While Ed Miliband wasn’t exactly Mr Pugnacious today at PMQs, one of his better blows was when he read out the promise in the Coalition Agreement to ‘stop the top-down reorganisations of the NHS’ and asked whether that would be on a list of broken promises in the audit of government achievements. Labour always sees the NHS as an easy way to score points now that the government’s hard-won credibility has been scuppered by the Health and Social Care Act, and naturally Miliband roused some cheers from his MPs.
James argued back in December that it is now impossible to have a mature conversation about the NHS. Indeed, the Tories are now to the health service what Tesco is to nice-looking coffee shops: a combination that arouses suspicion, whether or not it is warranted.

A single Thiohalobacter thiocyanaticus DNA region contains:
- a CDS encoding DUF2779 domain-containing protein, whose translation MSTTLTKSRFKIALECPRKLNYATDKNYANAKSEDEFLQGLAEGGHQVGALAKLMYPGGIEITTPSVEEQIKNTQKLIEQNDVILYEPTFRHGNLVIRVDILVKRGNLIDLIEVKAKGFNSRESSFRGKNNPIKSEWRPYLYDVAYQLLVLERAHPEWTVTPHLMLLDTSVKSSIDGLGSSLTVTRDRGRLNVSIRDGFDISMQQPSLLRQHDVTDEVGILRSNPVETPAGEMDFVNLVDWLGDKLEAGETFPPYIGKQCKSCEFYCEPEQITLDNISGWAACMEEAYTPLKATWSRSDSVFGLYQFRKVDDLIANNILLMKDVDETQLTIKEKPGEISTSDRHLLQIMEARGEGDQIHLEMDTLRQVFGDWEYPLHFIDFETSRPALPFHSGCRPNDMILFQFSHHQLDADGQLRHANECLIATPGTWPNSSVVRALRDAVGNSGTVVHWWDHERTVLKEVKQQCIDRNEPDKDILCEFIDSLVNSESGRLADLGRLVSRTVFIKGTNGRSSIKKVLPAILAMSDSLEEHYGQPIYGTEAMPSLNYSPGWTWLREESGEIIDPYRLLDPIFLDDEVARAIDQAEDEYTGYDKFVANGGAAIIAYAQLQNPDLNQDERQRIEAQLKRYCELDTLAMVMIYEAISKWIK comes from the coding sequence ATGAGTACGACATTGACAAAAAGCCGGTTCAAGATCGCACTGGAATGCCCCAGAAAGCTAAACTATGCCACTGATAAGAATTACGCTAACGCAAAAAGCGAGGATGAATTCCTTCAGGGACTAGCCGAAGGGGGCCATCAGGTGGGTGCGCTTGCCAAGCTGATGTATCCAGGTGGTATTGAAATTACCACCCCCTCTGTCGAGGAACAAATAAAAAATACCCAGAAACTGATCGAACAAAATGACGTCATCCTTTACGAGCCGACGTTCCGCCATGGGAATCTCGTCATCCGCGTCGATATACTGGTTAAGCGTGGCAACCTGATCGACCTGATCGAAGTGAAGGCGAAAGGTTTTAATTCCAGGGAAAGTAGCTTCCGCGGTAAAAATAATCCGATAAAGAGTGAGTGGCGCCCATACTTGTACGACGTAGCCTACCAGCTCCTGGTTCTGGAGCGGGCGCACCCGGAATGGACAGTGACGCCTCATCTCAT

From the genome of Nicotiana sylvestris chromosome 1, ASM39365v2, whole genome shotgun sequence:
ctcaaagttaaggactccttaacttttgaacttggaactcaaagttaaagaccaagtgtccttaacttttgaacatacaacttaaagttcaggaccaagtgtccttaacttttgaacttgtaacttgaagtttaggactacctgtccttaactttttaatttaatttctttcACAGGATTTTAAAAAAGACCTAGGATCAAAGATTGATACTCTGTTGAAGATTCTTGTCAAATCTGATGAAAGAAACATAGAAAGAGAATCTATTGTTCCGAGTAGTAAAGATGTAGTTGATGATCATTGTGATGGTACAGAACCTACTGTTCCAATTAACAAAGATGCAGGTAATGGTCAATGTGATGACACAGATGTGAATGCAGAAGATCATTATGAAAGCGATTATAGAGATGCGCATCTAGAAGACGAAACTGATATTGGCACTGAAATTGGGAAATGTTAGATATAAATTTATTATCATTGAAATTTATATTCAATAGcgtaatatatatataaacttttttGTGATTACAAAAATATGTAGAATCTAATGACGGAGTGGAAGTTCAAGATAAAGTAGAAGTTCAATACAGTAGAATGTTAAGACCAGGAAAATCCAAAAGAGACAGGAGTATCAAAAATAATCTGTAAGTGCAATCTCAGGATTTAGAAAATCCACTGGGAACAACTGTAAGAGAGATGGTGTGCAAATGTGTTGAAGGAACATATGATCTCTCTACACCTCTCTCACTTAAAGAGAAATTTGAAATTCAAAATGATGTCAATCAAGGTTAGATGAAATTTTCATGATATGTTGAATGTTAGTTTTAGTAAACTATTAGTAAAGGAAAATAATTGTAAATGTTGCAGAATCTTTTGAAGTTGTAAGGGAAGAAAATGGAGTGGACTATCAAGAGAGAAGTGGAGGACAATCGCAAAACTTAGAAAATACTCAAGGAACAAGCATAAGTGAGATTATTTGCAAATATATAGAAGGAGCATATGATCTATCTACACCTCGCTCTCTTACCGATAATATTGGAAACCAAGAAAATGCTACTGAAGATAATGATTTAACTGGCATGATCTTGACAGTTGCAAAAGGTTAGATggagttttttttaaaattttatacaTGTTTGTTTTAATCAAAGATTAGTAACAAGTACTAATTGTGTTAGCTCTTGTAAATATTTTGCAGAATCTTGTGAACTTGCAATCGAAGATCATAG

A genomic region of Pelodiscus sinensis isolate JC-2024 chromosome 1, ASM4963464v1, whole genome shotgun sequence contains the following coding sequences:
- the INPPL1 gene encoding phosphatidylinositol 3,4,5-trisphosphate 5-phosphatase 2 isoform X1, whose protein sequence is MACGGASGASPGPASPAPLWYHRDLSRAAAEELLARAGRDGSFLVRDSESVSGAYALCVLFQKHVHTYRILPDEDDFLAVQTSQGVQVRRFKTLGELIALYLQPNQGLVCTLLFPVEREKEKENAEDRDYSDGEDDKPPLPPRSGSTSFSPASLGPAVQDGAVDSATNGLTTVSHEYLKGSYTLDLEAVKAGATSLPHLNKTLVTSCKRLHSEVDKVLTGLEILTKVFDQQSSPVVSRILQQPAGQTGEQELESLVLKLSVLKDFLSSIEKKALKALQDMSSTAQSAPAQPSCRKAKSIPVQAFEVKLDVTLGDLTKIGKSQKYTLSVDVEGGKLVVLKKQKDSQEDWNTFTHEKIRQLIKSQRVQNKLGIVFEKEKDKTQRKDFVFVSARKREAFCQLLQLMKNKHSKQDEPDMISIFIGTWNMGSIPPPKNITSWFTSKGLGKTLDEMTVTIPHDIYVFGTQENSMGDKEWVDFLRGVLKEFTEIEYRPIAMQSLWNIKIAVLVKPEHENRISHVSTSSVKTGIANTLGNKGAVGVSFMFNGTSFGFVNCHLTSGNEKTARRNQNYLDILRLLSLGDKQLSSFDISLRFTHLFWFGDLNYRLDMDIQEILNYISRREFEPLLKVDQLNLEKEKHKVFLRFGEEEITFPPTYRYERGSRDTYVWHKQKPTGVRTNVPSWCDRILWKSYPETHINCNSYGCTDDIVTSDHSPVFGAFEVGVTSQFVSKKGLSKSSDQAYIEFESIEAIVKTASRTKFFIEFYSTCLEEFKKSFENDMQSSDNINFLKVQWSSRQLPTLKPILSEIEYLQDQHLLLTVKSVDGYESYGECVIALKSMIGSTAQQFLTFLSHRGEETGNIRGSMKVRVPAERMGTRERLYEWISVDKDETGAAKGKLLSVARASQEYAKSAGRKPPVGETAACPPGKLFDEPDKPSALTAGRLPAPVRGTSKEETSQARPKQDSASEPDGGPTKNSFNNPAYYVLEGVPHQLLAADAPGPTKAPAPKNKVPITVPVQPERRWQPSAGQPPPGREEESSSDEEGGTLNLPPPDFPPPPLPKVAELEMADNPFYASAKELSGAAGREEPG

It is for this reason that Jeremy Hunt’s clear mission to be a ‘patients’ champion’ by strongly condemning poor standards of care in hospitals is so important: the party needs to move on from the Health and Social Care Act. The anticipatory coverage of Sir Robert Francis’ report on Stafford Hospital has already attacked Labour’s target-driven culture, and as Tim Montgomerie argued recently in the Times, Jeremy Hunt’s response to this report is essential as a renewal of Tory NHS vows. That report is due towards the end of this month or the start of the next, and it will be a pivotal moment for the Conservatives in their quest to claw back Labour’s poll lead on the NHS.
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